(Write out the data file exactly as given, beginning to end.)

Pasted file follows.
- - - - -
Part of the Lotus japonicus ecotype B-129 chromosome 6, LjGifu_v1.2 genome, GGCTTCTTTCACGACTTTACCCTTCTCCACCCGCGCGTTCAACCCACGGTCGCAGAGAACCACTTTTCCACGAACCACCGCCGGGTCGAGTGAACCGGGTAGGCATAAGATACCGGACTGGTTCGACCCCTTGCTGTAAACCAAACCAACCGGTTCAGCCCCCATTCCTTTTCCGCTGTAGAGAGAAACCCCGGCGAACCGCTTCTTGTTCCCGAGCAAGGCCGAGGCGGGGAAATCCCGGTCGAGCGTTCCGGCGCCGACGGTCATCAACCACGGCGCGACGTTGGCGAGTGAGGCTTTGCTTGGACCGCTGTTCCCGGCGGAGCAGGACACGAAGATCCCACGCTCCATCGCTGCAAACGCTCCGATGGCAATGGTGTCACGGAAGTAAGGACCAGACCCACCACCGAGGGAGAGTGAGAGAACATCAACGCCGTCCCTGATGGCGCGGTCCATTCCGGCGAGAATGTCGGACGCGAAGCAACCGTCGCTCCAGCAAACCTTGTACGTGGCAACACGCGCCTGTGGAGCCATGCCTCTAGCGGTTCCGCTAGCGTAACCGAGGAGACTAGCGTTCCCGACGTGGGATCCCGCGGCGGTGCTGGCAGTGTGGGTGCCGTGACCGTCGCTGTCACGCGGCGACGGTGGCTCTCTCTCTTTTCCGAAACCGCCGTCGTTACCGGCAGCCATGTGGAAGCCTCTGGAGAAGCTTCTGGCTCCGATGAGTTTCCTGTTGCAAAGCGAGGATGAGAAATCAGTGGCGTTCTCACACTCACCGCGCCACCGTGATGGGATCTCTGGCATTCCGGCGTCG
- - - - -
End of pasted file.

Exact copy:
Part of the Lotus japonicus ecotype B-129 chromosome 6, LjGifu_v1.2 genome, GGCTTCTTTCACGACTTTACCCTTCTCCACCCGCGCGTTCAACCCACGGTCGCAGAGAACCACTTTTCCACGAACCACCGCCGGGTCGAGTGAACCGGGTAGGCATAAGATACCGGACTGGTTCGACCCCTTGCTGTAAACCAAACCAACCGGTTCAGCCCCCATTCCTTTTCCGCTGTAGAGAGAAACCCCGGCGAACCGCTTCTTGTTCCCGAGCAAGGCCGAGGCGGGGAAATCCCGGTCGAGCGTTCCGGCGCCGACGGTCATCAACCACGGCGCGACGTTGGCGAGTGAGGCTTTGCTTGGACCGCTGTTCCCGGCGGAGCAGGACACGAAGATCCCACGCTCCATCGCTGCAAACGCTCCGATGGCAATGGTGTCACGGAAGTAAGGACCAGACCCACCACCGAGGGAGAGTGAGAGAACATCAACGCCGTCCCTGATGGCGCGGTCCATTCCGGCGAGAATGTCGGACGCGAAGCAACCGTCGCTCCAGCAAACCTTGTACGTGGCAACACGCGCCTGTGGAGCCATGCCTCTAGCGGTTCCGCTAGCGTAACCGAGGAGACTAGCGTTCCCGACGTGGGATCCCGCGGCGGTGCTGGCAGTGTGGGTGCCGTGACCGTCGCTGTCACGCGGCGACGGTGGCTCTCTCTCTTTTCCGAAACCGCCGTCGTTACCGGCAGCCATGTGGAAGCCTCTGGAGAAGCTTCTGGCTCCGATGAGTTTCCTGTTGCAAAGCGAGGATGAGAAATCAGTGGCGTTCTCACACTCACCGCGCCACCGTGATGGGATCTCTGGCATTCCGGCGTCG